FROM CLASSROOM TO COURTROOM IN 10 MONTHS
This summer, over 100 first-year Suffolk Law students are working alongside judges in courthouses all over New England thanks to the school’s Judicial Internship program, now in its seventh year.
“It’s a great way for 1L’s to get practical experience early in their career—when they need it the most,” says Judicial Clerkship Advisor Margaret Talmers, who runs the program.
James Long III JD’13 interned with two judges at the Boston Municipal Court in Roxbury in the summer of 2011, drafting opinions for both the trial and appellate courts. He calls the experience “priceless.”
Pictured: The Hon. Timothy Hillman JD’73 with 2012 interns Sammy Nabulsi and Ellen McClintock.
“You get the sense that some first-year interns at small firms can end up being treated as glorified secretaries,” Long says. “Meanwhile, the first day I was at the courthouse, I was handed a case. I had to teach myself Massachusetts criminal procedure in one week!”
That same summer, Sarah Fischer JD’13 interned at the US District Court under Magistrate Judge Marianne Bowler JD’76. In her first week, she got to see Governor Deval Patrick testify in the Sal DiMasi trial. Fischer remembers thinking, “That’s it, that’s the highlight of the summer right there. How could it get any better?” But it did.
“A couple of weeks later, I showed up to work one morning and there were cars and press trucks everywhere,” she recalls. The notorious mobster Whitey Bulger was at the Moakley Courthouse after 16 years on the run.
“This is something everyone should do their first year,” Fischer says. “Not to say other internships aren’t worthwhile, but I think you have to try harder to get as much out of the experience.” In the courthouse, she says, “You see law, and lawyers, in practice. It helps you ask: Do I want to be a litigator? A trial attorney? Or should I pursue a corporate career, because this just isn’t for me?”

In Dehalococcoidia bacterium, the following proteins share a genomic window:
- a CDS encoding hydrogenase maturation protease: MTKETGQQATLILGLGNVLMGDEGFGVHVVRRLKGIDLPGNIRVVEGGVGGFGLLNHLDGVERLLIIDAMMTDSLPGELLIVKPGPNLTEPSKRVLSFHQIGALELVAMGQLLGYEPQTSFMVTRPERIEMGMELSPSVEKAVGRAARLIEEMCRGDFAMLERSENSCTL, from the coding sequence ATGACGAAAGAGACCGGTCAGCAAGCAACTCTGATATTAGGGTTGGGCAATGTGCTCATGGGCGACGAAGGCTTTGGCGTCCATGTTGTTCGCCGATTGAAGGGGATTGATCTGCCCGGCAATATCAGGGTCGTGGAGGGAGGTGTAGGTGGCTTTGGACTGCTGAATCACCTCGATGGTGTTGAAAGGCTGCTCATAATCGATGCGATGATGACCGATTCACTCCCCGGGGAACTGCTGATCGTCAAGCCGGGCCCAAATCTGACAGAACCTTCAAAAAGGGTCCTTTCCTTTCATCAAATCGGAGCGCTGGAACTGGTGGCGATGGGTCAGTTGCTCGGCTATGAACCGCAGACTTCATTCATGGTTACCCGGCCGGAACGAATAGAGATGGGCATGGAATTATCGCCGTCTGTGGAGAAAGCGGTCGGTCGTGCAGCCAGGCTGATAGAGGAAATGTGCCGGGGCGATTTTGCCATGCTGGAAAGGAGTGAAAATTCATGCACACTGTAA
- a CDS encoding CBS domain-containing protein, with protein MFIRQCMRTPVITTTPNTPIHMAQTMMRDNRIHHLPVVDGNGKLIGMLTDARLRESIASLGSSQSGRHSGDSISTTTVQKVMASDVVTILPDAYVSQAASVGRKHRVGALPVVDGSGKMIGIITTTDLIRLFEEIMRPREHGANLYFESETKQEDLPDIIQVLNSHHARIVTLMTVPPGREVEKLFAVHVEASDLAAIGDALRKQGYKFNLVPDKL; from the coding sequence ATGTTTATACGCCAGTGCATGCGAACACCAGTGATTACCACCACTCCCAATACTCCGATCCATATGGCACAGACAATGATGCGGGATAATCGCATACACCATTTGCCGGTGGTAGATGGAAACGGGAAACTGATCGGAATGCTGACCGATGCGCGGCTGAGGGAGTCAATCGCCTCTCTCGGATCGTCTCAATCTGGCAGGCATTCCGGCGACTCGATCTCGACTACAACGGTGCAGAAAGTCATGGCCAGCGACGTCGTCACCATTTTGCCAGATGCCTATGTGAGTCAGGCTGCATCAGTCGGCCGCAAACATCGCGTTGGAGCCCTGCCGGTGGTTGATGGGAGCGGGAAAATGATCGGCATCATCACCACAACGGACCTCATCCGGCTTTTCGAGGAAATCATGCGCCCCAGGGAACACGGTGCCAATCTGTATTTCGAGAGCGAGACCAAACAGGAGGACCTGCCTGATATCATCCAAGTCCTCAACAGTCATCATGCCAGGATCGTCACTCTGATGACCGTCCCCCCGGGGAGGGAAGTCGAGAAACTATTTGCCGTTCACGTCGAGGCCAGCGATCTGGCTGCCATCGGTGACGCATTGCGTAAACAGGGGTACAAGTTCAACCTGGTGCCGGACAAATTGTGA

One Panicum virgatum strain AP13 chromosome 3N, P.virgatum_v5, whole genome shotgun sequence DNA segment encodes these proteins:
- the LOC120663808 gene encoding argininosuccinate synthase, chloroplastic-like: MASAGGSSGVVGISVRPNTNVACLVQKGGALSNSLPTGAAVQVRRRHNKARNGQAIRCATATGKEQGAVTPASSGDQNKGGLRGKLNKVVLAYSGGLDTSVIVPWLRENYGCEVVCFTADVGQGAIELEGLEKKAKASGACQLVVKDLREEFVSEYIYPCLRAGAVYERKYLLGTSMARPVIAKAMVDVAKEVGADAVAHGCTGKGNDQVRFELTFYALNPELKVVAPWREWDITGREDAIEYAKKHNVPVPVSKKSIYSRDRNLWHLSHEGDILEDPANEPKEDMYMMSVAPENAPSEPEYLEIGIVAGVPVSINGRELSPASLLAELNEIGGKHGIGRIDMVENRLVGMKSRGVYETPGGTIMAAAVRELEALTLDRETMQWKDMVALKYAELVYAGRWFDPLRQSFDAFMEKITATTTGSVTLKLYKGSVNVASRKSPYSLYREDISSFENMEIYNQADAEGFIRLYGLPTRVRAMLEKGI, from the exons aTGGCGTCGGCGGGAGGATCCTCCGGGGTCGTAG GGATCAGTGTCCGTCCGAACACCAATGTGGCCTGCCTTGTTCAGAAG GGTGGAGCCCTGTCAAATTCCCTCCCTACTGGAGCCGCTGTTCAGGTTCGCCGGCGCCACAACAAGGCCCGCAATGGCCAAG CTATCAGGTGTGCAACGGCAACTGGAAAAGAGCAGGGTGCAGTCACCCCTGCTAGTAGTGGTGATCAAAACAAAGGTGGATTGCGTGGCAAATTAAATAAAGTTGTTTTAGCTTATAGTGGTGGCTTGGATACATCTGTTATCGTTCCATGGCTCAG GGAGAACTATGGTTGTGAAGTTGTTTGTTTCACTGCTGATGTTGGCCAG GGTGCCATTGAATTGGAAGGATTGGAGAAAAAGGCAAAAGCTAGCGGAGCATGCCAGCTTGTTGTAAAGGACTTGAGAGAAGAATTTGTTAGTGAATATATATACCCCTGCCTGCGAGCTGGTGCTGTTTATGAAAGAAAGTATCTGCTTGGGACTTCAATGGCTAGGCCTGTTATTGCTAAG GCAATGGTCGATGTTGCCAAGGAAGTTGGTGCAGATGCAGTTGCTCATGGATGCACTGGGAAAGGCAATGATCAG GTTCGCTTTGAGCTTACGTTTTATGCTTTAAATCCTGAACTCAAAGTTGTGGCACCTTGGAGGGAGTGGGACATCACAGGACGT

One year later, Fischer is working as a Summer Associate at a prominent downtown law firm, and she says her judicial internship definitely helped her land the position. “The research and writing experience was invaluable,” she says. “I ended up with a great writing sample at the end of the summer. Not to mention the confidence that I do in fact know what I’m talking about.”
Long, who is interested in international law – he writes for the Suffolk Transnational Law Review and spent his spring break shadowing an attorney in Japan – agrees that the practical experience of working in a courthouse helped him immensely; for one thing, it forced him to be more concise in his writing. “You can’t write a 1,000-page legal treatise in a document to the court,” he says. And the internship is already helping his case as he applies for a clerkship after graduation. “One of the check boxes on the application is always, ‘Have you interned with a judge before?’ I think it’s certainly something they look for.”
The Power of Suffolk Law Nation
One of the driving forces behind the program’s success is the eagerness of area judges – many of them Suffolk Law alumni – to take on first-year interns from Suffolk Law School.
Fischer says she’s grateful for the active involvement she’s seen among Suffolk Law alumni and professors. “I heard Judge Bowler address a group of students once, and she told us how Suffolk supported her throughout her career, and that it would support us as well.” Judge Bowler lived up to her word, Fischer says, taking time to teach and explain things, and really getting to know the interns in her court. “It made it really hard to leave at the end of the summer.”
Even the Suffolk Law alumni at her new job have gone out of their way to make her feel welcome. “Every Suffolk alum I’ve interacted with really wants us to succeed,” Fischer says.
Long has witnessed the same kind of alumni activism, and suspects it’s one reason Suffolk Law is respected in the legal community – even as far away as his hometown of Macon, Ga. “I think it has this reputation for diligent, hard workers.”
Despite her enthusiastic endorsement of the program, Fischer says it can be a real challenge – particularly financially. In addition to working 40 hours a week at the internship, she put in another 20 hours a week at a part-time job. And still, by the end of the summer, she had to ask her parents for money -- “for the first time since I was 18. It was humbling.”
Long was forced to do the same. That’s one reason he and Fischer approached Associate Dean Karen Blum about creating an assistance fund for future interns. The result, the First-Year Student Internship Program (FYSIP) Fund, will provide a modest stipend to first-year Suffolk Law interns. “You don’t want anyone to have to choose a $10/hour job over something as valuable as a judicial internship,” Long says. “This will at least help them pay for a T pass and some other expenses.”
Fischer echoes his sentiment. “No one should have to turn down a judicial position for a paid job,” she says. “There will be plenty of chances to work at a law firm; working for a judge is a once-in-a-lifetime opportunity.”
To help support a first-year Suffolk Law student in an unpaid internship, donate via the Online Giving Form, select “Other,” and type in “FYSIP Fund.”
A hundred first-year students working directly with judges? It’s what happens when active alumni and passionate professors go the extra mile for students.
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